First, the former Task Force included membership from a complete A-Z of agencies making it unwieldy at best. The reconstituted Task Force can call upon the agency alphabet as is needed.

Second, the former Task Force was established, in large measure, to address concerns related to the financial crisis. The new Task Force is forward-looking; it now includes fraud on the government, cyberfraud, fraud against senior citizens, health care fraud, and fraud involving cryptocurrencies.

GAO FinTech Report Calls for Improvements in Customer Protection and Regulatory Oversight

The Government Accountability Office (“GAO”) issued a report evaluating the risks and benefits, customer protections, and regulatory oversight of FinTech products and activities. Among other things, the GAO advised regulators to (i) improve interagency coordination, (ii) address competing concerns on financial account aggregation and (iii) analyze the feasibility of adopting successful foreign regulatory approaches.

The GAO report found that the fragmented regulatory framework, split between state and federal regulators, does not sufficiently address the risks of these products. The GAO advised regulators to protect customers by addressing the unique characteristics of FinTech products, including data security and privacy liabilities. The GAO also found that the regulatory framework presents several challenges to FinTech payment and lending firms, including costly and time-consuming compliance activities.

The GAO report praised innovation taken by regulators in foreign jurisdictions. A “regulatory sandbox” is one such innovation that allows regulators and FinTech firms to collaborate and understand evolving market trends. In practice, it allows FinTech firms to offer products on a limited scale, which enables firms and regulators to get useful feedback on the products and their risks. The GAO advised U.S. regulators to consider similar approaches and be adaptive to market innovations.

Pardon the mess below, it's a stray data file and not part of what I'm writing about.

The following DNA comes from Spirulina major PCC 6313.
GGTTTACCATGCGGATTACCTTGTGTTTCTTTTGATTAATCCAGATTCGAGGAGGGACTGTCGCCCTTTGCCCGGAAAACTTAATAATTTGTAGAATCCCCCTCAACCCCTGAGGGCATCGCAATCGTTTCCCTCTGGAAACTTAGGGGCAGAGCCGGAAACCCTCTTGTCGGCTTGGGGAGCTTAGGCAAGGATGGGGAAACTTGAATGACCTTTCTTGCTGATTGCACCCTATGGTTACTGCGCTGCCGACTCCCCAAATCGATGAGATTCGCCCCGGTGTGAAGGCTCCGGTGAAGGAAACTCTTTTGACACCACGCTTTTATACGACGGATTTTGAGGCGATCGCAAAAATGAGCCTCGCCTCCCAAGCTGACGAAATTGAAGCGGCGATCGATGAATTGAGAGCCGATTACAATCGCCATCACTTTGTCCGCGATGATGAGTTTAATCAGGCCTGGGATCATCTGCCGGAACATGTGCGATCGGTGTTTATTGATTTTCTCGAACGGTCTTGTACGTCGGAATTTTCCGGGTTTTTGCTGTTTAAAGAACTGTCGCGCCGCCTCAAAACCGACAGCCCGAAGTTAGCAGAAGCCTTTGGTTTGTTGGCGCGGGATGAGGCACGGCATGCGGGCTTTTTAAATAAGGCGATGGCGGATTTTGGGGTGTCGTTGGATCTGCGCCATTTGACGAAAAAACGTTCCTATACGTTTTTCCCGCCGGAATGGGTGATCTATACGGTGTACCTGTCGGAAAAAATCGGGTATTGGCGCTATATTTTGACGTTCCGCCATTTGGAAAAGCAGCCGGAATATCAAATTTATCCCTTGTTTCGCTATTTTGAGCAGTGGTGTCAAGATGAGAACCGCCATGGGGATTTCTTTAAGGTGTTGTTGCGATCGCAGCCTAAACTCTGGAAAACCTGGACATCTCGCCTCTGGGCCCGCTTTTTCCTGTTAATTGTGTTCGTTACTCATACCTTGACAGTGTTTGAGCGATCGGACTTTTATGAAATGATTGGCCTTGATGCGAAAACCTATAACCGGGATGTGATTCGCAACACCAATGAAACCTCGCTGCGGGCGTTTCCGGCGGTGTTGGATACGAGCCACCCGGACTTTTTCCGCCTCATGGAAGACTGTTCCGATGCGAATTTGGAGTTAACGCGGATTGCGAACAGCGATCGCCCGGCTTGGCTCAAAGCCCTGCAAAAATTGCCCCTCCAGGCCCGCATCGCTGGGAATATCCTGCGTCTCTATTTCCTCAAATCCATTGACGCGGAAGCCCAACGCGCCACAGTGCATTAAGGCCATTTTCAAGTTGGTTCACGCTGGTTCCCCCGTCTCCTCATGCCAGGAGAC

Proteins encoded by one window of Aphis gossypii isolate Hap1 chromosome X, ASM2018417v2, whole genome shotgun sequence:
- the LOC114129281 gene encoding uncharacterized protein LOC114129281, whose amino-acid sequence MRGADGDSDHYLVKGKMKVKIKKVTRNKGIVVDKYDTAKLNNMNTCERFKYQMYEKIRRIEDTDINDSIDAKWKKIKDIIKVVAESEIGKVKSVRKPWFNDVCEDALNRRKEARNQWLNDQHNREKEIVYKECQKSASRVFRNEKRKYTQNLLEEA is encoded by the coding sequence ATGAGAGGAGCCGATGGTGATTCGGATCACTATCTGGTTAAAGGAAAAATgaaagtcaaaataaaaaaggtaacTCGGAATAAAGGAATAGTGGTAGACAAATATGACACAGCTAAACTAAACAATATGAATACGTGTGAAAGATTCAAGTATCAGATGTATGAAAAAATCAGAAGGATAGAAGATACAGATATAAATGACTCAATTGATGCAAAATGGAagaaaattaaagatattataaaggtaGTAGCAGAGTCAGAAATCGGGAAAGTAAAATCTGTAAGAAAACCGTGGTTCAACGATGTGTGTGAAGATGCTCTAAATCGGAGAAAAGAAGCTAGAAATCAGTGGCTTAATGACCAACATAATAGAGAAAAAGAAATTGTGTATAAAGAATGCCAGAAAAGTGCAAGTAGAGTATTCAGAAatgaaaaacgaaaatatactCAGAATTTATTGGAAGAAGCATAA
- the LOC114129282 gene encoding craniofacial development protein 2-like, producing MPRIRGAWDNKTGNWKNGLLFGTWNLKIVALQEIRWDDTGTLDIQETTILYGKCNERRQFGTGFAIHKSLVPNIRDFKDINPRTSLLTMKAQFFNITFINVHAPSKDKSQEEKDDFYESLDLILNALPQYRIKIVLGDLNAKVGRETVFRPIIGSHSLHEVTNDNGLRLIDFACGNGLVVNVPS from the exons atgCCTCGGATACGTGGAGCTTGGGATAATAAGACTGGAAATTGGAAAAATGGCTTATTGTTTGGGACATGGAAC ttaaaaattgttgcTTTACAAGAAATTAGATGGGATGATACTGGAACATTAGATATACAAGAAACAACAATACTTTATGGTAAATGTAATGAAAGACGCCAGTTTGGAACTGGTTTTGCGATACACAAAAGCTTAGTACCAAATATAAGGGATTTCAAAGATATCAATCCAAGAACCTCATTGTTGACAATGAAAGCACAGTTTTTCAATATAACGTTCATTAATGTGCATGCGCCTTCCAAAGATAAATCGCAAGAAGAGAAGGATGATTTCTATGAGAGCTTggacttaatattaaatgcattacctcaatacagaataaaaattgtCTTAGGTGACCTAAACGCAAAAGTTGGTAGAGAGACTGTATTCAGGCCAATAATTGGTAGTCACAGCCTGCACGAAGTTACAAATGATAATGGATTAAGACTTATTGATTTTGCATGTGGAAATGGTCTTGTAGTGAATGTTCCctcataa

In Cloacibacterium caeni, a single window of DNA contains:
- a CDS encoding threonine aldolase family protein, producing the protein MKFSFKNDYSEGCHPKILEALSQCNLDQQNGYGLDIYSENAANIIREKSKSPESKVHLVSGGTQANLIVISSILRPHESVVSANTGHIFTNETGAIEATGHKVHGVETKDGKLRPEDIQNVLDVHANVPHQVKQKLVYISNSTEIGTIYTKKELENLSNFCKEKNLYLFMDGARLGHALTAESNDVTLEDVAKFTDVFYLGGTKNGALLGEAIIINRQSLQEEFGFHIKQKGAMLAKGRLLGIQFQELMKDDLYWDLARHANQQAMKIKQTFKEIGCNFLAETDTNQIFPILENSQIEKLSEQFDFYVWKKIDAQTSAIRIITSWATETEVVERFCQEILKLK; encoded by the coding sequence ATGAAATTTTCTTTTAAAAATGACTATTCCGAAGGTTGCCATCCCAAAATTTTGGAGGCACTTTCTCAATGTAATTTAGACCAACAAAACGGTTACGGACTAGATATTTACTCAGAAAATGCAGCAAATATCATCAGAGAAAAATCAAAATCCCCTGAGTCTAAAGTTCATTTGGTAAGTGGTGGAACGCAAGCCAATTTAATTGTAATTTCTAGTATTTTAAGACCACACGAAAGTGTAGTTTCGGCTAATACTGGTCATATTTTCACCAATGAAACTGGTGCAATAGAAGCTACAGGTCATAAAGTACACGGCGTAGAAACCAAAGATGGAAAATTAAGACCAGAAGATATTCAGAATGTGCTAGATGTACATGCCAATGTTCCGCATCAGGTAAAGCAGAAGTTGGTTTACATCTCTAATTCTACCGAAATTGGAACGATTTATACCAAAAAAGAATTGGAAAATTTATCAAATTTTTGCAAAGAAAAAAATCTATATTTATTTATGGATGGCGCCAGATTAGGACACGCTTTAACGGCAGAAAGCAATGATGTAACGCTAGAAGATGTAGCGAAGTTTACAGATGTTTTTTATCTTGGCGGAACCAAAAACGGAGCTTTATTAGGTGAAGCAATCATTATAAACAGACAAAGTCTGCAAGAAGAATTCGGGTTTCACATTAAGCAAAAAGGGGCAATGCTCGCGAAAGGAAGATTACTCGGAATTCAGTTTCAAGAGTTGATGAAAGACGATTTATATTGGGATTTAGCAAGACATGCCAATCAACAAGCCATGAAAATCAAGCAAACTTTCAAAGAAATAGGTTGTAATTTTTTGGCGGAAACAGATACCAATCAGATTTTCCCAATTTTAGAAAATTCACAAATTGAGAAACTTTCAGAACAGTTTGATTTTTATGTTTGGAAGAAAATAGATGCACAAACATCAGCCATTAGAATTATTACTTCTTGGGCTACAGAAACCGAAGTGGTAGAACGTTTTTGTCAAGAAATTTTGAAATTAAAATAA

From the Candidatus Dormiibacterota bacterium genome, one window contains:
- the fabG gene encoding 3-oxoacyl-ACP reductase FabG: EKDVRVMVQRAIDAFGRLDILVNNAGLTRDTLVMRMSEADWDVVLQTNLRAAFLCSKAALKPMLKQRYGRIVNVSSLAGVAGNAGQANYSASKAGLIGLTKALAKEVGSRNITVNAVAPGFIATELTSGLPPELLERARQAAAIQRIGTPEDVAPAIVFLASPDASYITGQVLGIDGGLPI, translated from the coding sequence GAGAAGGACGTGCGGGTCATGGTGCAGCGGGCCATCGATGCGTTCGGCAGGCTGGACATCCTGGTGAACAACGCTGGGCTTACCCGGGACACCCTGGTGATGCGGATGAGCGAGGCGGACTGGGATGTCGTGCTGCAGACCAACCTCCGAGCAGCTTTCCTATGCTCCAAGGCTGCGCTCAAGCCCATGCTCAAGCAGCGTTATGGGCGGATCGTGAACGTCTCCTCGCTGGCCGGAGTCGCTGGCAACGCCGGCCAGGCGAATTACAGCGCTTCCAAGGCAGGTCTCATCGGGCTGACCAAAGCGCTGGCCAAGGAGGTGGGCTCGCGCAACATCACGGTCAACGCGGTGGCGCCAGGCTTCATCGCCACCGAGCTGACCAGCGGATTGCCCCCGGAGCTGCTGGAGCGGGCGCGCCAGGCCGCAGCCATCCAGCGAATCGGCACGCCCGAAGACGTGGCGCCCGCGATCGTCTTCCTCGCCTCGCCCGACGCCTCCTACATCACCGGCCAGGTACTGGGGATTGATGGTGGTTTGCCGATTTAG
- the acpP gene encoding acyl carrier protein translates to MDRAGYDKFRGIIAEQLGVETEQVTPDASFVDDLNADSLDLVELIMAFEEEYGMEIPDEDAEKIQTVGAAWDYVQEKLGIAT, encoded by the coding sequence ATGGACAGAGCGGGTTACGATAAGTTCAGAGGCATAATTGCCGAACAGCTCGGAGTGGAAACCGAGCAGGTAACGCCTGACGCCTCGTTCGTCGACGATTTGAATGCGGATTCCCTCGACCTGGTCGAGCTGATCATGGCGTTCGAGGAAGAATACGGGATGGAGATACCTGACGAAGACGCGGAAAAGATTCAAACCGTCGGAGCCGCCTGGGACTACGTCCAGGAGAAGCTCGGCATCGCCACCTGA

Lofchie Comment: According to the summary of the GAO report:

“The U.S. regulatory structure poses challenges to fintech firms. With numerous regulators, fintech firms noted that identifying the applicable laws and how their activities will be regulated can be difficult.”

A great part of the problem is the prevailing Dodd-Frank notion that more rules, more agencies and more overlapping authority means that the market is safer. The reality is that, in many cases, it just means that the system is more cumbersome and that greater authority in ever more governmental agencies provides even less certainty as to what the rules actually are. For a somewhat fuller discussion of the impact of regulatory complexity, here is a 2009 pre-Dodd-Frank article: The Future of Financial Regulation: Meet the New Regulators, Better Than the Old Regulators?